Web processes can be used to implement web services or web pages externally or within Iframes on the Workbooks desktop. A web process is often used as an interface on a website for users to update your database without having access to Workbooks itself. An example of this would be a Contact Us form. The web process would appear on your website in the shape of a web form, then once the user enters their details on the form and hits send, a new sales lead record on your database would be created. Web processes can have all sorts of applications and are used to faciliate a significant portion of 3rd party integrations.
Processes can be invoked from both the User Preference Panel and System Configuration Panel, these are called Integration Processes and are designed to give control both the user and database wide preferences for 3rd party integrations. Similar to how a Web Process works, a web page can be displayed within either panel as an interface to control your integration.
A Process Button can be added to your records, which, when clicked, initiates a specified Process. For example, you might add a button to a Case record that when pressed closes the Case and automatically sends an email to the Primary Contact using a relevant email template. You can also add a Process on Save, in which a Process is run everytime the Record is saved. A simple example demonstrates how you might implement a Process Button to delete all line items from an Order.
A Process Button can run as the current user or as another user that you specify when configuring the Process. This allows users that wouldn't normally have access to a particular part of Workbooks to still use any automated processes that you may have in place. For example, you may wish to create a Case off the back of an Order. A user doesn't need to be granted capabilities to the Cases feature to be able to use this Process Button as it can be configured to run as a System Administrator who has the capability to use all of the areas in Workbooks.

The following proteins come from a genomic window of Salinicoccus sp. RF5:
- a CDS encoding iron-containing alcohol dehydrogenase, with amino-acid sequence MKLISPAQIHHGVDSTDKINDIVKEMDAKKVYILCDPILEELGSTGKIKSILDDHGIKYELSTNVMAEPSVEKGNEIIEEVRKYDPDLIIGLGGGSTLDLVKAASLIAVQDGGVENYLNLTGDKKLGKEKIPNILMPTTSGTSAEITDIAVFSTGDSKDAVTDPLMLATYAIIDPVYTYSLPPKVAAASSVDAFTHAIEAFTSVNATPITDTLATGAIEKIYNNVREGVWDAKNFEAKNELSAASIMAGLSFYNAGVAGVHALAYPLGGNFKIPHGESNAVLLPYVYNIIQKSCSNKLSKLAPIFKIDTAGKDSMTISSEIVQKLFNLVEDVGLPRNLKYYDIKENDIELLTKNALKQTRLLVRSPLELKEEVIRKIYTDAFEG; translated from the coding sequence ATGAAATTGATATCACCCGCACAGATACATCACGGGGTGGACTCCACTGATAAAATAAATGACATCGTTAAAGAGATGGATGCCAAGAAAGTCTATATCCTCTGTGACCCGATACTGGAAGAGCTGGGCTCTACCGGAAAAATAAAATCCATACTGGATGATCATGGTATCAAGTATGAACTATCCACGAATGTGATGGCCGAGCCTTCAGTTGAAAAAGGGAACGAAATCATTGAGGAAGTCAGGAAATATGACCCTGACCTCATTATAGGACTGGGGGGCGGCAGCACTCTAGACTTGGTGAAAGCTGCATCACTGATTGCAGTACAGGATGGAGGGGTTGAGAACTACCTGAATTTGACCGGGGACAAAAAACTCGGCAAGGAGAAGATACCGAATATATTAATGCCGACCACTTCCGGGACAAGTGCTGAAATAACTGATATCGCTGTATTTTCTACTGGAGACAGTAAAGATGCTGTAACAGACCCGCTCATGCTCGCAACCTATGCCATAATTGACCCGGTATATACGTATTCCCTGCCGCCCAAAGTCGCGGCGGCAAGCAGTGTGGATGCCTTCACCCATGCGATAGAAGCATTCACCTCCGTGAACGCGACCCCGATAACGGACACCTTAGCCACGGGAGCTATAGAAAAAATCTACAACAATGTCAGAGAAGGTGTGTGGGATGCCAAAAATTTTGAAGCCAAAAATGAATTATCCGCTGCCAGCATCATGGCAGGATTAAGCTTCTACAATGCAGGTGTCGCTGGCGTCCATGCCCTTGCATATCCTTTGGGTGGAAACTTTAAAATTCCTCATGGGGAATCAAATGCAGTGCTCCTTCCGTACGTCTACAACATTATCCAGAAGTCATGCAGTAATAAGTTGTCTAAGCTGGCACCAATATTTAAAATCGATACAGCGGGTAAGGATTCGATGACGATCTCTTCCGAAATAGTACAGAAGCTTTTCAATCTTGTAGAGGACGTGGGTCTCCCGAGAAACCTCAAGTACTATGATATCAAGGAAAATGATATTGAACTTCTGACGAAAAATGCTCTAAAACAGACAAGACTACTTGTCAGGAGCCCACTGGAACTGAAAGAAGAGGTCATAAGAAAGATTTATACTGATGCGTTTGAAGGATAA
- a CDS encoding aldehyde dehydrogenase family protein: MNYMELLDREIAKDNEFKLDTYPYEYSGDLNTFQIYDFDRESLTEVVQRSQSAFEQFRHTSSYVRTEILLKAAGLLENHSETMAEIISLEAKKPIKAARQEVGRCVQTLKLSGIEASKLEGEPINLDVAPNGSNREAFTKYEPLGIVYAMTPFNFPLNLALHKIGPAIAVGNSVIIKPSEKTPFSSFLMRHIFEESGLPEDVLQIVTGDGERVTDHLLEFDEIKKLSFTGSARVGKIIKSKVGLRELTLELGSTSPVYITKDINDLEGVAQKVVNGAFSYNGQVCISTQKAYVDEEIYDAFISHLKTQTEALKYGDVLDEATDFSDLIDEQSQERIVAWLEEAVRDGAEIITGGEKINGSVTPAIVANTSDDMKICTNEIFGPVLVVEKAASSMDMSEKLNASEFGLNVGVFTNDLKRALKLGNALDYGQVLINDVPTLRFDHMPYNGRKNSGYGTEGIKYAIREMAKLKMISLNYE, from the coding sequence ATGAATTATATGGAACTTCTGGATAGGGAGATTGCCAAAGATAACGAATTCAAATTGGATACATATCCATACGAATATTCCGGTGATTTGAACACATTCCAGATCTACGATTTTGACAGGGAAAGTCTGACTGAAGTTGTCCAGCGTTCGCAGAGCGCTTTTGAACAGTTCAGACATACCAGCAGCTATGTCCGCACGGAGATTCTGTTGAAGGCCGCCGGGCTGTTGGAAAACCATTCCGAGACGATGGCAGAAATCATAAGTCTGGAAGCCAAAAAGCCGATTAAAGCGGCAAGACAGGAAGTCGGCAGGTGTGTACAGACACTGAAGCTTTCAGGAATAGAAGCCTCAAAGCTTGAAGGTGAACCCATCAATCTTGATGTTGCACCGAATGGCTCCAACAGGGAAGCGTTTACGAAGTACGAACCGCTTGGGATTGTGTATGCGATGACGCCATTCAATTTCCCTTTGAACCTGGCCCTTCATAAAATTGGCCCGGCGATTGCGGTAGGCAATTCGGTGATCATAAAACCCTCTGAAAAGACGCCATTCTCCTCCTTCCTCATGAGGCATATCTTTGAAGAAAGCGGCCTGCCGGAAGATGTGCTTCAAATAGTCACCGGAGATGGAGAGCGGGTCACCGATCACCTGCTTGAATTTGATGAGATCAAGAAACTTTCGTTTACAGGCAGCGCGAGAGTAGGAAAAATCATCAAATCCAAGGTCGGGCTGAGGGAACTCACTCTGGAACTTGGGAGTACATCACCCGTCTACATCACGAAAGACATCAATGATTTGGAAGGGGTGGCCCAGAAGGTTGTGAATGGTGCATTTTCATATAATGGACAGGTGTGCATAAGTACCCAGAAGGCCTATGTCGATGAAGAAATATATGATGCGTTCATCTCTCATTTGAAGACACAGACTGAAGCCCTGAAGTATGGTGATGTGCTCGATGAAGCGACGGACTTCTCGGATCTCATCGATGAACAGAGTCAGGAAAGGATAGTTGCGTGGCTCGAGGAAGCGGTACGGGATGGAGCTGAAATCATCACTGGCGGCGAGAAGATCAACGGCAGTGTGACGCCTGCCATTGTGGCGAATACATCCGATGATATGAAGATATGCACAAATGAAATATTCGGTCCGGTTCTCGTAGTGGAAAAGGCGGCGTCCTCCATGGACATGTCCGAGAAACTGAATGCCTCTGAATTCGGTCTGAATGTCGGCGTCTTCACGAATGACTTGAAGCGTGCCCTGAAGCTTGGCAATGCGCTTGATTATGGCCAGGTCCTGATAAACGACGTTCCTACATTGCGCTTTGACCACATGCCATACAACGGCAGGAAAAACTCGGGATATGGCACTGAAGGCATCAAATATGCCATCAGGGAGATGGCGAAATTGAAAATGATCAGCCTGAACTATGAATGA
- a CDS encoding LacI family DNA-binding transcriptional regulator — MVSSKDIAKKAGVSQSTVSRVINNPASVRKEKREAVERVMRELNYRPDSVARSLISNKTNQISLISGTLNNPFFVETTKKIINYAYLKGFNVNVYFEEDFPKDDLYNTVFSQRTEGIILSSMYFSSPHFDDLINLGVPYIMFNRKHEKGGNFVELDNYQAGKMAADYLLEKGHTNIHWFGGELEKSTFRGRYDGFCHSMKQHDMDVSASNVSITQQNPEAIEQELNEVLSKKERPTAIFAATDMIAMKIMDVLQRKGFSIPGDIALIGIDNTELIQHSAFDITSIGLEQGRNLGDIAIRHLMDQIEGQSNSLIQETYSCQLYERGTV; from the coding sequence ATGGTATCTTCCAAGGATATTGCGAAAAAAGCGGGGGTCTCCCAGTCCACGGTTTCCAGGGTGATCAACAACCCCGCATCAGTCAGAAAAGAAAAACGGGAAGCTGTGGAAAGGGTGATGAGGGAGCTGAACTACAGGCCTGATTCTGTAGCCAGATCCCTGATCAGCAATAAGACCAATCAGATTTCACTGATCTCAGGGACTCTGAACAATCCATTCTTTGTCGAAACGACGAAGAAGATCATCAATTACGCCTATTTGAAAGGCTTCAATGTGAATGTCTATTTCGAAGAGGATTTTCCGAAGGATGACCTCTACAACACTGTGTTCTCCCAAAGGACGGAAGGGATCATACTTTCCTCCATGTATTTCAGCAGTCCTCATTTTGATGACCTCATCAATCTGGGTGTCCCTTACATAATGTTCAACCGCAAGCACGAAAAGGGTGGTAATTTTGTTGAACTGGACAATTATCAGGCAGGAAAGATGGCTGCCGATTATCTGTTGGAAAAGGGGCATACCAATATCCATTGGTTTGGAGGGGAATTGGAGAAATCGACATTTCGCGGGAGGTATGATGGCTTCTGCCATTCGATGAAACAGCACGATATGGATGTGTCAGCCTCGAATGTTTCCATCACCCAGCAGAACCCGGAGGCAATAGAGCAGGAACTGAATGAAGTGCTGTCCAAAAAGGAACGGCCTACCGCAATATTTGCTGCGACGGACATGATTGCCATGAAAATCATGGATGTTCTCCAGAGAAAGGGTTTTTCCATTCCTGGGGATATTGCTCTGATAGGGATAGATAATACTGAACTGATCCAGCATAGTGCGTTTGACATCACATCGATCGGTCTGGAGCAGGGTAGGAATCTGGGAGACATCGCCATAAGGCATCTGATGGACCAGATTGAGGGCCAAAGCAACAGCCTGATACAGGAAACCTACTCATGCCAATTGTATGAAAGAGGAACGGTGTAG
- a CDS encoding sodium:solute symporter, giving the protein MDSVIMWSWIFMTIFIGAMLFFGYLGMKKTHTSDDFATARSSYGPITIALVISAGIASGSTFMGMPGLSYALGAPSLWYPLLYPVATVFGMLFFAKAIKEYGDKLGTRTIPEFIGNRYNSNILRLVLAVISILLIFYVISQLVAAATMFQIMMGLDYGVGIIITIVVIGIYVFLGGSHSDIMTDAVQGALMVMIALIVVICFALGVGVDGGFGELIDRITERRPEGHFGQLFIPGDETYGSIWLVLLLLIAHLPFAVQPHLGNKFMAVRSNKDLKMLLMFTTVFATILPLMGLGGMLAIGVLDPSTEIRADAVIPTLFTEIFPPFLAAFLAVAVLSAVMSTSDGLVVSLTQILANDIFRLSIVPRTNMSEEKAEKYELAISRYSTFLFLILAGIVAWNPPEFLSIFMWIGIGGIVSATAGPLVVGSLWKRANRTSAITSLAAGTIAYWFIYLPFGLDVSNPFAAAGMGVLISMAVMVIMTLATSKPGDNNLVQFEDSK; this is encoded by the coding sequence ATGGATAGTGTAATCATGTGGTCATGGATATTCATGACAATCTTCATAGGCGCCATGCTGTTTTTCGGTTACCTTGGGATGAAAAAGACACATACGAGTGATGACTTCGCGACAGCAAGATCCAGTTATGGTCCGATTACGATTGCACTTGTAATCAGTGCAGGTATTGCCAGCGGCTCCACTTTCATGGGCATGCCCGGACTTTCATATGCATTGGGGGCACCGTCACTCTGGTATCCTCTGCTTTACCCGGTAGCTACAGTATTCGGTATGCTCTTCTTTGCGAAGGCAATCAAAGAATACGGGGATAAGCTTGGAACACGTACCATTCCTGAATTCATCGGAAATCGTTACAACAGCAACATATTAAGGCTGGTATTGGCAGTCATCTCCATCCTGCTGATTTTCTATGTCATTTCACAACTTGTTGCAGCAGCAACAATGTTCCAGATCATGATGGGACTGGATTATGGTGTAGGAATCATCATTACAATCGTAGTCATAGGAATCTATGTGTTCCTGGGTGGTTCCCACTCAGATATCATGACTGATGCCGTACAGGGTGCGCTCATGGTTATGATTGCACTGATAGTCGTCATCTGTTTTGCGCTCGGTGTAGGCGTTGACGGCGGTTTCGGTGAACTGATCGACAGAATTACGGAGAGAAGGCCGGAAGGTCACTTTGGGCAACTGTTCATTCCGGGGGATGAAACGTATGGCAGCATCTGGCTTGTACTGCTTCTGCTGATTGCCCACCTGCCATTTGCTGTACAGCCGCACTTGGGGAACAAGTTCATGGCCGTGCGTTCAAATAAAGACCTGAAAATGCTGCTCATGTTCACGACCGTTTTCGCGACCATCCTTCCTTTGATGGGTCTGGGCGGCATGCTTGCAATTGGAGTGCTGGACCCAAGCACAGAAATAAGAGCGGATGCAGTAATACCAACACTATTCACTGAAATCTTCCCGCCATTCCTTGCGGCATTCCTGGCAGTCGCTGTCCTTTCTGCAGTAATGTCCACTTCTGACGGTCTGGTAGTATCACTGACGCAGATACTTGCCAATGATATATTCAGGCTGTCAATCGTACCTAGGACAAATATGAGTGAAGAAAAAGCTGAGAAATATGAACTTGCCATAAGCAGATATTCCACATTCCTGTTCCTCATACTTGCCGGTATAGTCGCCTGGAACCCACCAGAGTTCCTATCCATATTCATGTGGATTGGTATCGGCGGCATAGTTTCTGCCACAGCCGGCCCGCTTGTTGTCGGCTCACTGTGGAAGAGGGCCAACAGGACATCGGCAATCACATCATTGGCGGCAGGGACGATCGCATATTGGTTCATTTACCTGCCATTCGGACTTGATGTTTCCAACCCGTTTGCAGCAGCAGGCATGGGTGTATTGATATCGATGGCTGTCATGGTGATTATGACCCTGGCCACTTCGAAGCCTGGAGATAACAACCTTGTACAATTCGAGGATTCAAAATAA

Process on a Report
It is possible to perform a Bulk Action on a Report by running a Process Engine Script. This allows the automation of common tasks on a group of Records, or extract and process data retrieved from a Report. This can be run on an existing or new Report.
To enable a process to be invoked from a report, open the relevant Report in edit mode and open the Automation tab. Click Add Process, give the process a name and select the Script that you want to run.
Once you've set up your process you'll see the Bulk Actions button on the Report. Selecting this will enable you to invoke the process similar to a User-Invoked Process).
An example of this might be create a script which creates Invoices for selected Orders. You could then create a Report which shows these Orders, add the Process to the Report and then run the Process.
If you use the Test button on a script, a Test Process will be created under the Test Processes tab. A Test Process gives you basic functionality to invoke a script and view the logs.
Running a Process
When a Process is run it is permitted to continue until it uses too much time, memory, or processor time. Set the Maximum Runtime for the process when you create it to something sensible: if a scheduled process loops continuously and doesn't finish no other scheduled process will start until it stops; a process button could appear to "hang" if the underlying process does not complete in a timely manner.